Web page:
The Science of Emotion
First printed in The Natural Parent Magazine

I’ve just spent five very rich days listening to Dr Gordon Neufeld talk at the Parenting Place in Auckland, New Zealand.  He covered the topics of the science of emotion, aggression, bullying, discipline without punishment, alpha children, anxiety, the challenges of parenting in a digital world and so much more.  All big topics!

Dr Neufeld is one of the leading lights in the paradigm shift from the behaviourist approaches to attachment and relationship-based approaches in parenting, teaching, psychology, and therapy.  His work particularly speaks to the parents and professionals who know in their hearts that the quality of love, caring, and responsiveness in the caregiver-child relationship is at the core of the child’s healthy emotional and social development.

I can’t claim to do a good job of representing Dr Neufeld’s work and have the conflict of wanting to share some of what I’ve gained with you, while at the same time being aware of the many limitations of sharing it through my own perceptions and interpretations. And of course there are inherent limitations to giving just a glimpse into theories that he has been developing and distilling for decades.

Yet, if some of what I share resonates with your own beliefs and values, know that there’s much to be learned from Hold on to Your Kids, co-written with Dr Gabor Maté. There’s also a generous sharing of his talks on YouTube.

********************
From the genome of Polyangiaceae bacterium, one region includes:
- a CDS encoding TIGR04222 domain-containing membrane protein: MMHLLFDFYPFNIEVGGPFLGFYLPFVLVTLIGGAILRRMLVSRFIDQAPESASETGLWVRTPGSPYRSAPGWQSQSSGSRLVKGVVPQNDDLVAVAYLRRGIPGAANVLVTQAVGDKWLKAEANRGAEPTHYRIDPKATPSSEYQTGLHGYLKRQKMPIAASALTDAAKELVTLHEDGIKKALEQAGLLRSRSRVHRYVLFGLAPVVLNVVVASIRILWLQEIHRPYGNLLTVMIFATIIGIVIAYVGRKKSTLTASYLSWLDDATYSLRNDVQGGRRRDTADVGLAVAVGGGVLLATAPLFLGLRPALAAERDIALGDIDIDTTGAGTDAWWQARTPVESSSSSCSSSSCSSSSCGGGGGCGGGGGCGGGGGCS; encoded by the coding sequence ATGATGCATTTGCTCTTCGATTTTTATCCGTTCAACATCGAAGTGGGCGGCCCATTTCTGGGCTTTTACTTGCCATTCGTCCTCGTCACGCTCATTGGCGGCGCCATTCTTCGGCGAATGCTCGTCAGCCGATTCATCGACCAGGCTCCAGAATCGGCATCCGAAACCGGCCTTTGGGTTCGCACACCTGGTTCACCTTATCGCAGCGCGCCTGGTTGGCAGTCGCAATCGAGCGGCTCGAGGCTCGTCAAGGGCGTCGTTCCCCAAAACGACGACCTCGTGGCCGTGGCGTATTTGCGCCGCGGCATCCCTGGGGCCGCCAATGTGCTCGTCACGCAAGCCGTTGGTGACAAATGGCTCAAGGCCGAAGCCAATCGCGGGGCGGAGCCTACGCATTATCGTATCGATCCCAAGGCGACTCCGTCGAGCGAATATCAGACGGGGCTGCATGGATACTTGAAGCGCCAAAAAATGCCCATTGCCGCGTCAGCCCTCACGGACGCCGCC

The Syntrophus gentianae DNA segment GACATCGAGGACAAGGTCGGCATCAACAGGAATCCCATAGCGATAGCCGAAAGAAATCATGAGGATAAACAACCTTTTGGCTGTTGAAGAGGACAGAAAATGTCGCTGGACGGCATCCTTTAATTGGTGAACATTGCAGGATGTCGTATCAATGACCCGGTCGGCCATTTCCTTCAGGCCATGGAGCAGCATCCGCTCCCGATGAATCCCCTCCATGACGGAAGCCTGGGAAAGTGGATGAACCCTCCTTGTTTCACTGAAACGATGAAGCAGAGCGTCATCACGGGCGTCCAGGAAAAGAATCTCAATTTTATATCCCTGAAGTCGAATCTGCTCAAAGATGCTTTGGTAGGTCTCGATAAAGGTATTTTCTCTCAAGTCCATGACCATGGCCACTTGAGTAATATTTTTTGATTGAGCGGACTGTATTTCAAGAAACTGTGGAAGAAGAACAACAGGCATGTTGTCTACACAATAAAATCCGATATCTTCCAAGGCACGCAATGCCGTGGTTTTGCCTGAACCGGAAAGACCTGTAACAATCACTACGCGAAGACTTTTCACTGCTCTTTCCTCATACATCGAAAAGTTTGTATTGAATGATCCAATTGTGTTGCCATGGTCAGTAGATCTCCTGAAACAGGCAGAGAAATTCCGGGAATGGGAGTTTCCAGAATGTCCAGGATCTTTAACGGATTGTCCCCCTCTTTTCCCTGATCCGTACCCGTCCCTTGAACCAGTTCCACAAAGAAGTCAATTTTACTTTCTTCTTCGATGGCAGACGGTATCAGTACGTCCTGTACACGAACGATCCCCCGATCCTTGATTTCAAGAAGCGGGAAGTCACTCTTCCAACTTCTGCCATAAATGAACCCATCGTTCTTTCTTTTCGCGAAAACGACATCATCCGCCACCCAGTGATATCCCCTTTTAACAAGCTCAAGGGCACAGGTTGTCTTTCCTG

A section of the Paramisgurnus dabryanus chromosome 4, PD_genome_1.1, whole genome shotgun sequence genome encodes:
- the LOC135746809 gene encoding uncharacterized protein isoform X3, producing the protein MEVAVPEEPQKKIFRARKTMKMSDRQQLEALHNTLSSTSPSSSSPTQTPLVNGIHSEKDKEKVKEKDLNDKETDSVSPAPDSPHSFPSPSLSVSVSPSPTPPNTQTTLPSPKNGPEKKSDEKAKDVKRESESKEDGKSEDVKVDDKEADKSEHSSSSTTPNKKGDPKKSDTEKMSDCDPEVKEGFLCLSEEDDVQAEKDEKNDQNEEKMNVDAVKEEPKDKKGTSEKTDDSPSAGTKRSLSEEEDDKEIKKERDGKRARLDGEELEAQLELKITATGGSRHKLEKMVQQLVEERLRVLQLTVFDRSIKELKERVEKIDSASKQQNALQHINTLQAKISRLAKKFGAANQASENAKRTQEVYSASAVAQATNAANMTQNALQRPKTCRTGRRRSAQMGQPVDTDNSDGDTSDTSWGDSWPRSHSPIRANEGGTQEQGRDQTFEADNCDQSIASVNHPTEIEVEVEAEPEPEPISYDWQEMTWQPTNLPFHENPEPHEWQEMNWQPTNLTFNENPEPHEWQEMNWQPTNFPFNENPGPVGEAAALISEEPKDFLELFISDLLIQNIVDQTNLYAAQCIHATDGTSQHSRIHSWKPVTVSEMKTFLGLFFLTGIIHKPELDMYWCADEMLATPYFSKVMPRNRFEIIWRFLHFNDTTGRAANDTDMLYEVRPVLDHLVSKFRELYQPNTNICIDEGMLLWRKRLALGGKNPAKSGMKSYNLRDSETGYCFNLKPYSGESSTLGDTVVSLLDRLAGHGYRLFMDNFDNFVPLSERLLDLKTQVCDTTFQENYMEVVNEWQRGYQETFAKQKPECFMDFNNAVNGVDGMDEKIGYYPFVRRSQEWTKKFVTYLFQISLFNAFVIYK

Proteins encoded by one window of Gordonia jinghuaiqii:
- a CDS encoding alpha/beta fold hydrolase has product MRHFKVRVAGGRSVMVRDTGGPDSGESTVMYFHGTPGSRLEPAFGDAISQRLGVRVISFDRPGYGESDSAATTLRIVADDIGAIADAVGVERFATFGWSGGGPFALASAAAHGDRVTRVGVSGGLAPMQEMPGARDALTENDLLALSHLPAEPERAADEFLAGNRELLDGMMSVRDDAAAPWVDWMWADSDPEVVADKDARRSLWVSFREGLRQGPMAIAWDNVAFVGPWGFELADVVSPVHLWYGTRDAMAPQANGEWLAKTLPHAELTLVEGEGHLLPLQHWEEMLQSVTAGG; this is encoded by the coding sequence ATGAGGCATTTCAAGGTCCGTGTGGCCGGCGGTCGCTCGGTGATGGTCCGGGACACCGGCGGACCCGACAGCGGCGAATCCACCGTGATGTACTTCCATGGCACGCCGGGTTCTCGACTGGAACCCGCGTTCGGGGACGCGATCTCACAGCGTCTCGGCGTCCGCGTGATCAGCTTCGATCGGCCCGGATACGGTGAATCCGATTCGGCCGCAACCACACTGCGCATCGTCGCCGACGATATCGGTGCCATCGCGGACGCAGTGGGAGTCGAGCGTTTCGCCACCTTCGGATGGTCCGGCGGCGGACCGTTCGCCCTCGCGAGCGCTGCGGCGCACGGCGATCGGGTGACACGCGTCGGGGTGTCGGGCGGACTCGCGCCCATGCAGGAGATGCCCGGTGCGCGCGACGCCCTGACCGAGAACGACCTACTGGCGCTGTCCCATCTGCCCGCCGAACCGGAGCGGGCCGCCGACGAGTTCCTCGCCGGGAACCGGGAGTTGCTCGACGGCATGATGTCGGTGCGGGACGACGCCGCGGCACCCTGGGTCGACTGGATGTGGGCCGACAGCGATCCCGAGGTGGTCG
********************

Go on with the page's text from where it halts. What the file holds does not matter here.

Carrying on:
The ultimate task of emotion is to “grow the child up”

One of the primary principles of Dr Neufeld’s attachment-based developmental model is that healthy emotional balance results from the expression of emotions, not from reason or perception.  He cautions against telling children to “calm down”, “cut it out”, and “be brave” and other messages that inhibit the child’s expression.  Some of the impacts of thwarted expression are displaced expression (including aggression), flattened affect (depression) and failure to adapt to life’s circumstances.

He describes how separation is the greatest source of alarm and frustration for children and that the most pressing problem for the emotional brain to fix is separation from those a child is attached to.  He advises avoiding or reducing unnecessary separation to take pressure off the limbic system and to equally figure out how to stay close when apart, and how to “bridge what could divide”.

Bridge what could divide

As people naturally do, my mind was busy comparing with my own beliefs.  Most of his concepts were very familiar, yet his language is very different.  So I worked to interpret his messages into my own language and my own frames of reference.

To me, bridging what could divide spoke to the importance of a parent maintaining the connection with one’s child throughout the daily challenges of life.  Like parent and child experiencing conflicting wants and needs, having very different perceptions of time, managing discipline-related conflicts, physical separations and emotional ruptures.

How can a parent show their child that the relationship is more important than the child’s actions, that they are still loved, cared for, and truly held in a good light through it all?